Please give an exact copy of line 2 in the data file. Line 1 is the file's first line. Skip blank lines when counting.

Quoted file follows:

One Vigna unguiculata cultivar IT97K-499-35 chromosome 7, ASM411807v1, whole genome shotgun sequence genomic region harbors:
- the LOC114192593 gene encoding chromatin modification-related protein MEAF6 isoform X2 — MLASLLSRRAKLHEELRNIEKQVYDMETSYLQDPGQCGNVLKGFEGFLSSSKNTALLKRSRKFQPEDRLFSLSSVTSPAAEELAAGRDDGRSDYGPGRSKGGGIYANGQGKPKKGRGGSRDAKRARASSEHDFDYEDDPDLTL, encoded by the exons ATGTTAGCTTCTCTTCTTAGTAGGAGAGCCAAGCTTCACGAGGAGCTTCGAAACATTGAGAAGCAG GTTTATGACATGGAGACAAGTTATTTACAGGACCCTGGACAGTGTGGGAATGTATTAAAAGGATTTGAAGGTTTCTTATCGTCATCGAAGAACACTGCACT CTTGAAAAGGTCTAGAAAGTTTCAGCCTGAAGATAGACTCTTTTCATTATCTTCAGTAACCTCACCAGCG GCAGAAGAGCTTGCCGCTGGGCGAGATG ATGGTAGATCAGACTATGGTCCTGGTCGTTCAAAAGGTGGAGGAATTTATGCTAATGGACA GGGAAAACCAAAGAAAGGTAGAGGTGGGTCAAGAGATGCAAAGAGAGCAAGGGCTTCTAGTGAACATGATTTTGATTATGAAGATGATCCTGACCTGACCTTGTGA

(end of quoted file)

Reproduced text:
- the LOC114192593 gene encoding chromatin modification-related protein MEAF6 isoform X2 — MLASLLSRRAKLHEELRNIEKQVYDMETSYLQDPGQCGNVLKGFEGFLSSSKNTALLKRSRKFQPEDRLFSLSSVTSPAAEELAAGRDDGRSDYGPGRSKGGGIYANGQGKPKKGRGGSRDAKRARASSEHDFDYEDDPDLTL, encoded by the exons ATGTTAGCTTCTCTTCTTAGTAGGAGAGCCAAGCTTCACGAGGAGCTTCGAAACATTGAGAAGCAG GTTTATGACATGGAGACAAGTTATTTACAGGACCCTGGACAGTGTGGGAATGTATTAAAAGGATTTGAAGGTTTCTTATCGTCATCGAAGAACACTGCACT CTTGAAAAGGTCTAGAAAGTTTCAGCCTGAAGATAGACTCTTTTCATTATCTTCAGTAACCTCACCAGCG GCAGAAGAGCTTGCCGCTGGGCGAGATG ATGGTAGATCAGACTATGGTCCTGGTCGTTCAAAAGGTGGAGGAATTTATGCTAATGGACA GGGAAAACCAAAGAAAGGTAGAGGTGGGTCAAGAGATGCAAAGAGAGCAAGGGCTTCTAGTGAACATGATTTTGATTATGAAGATGATCCTGACCTGACCTTGTGA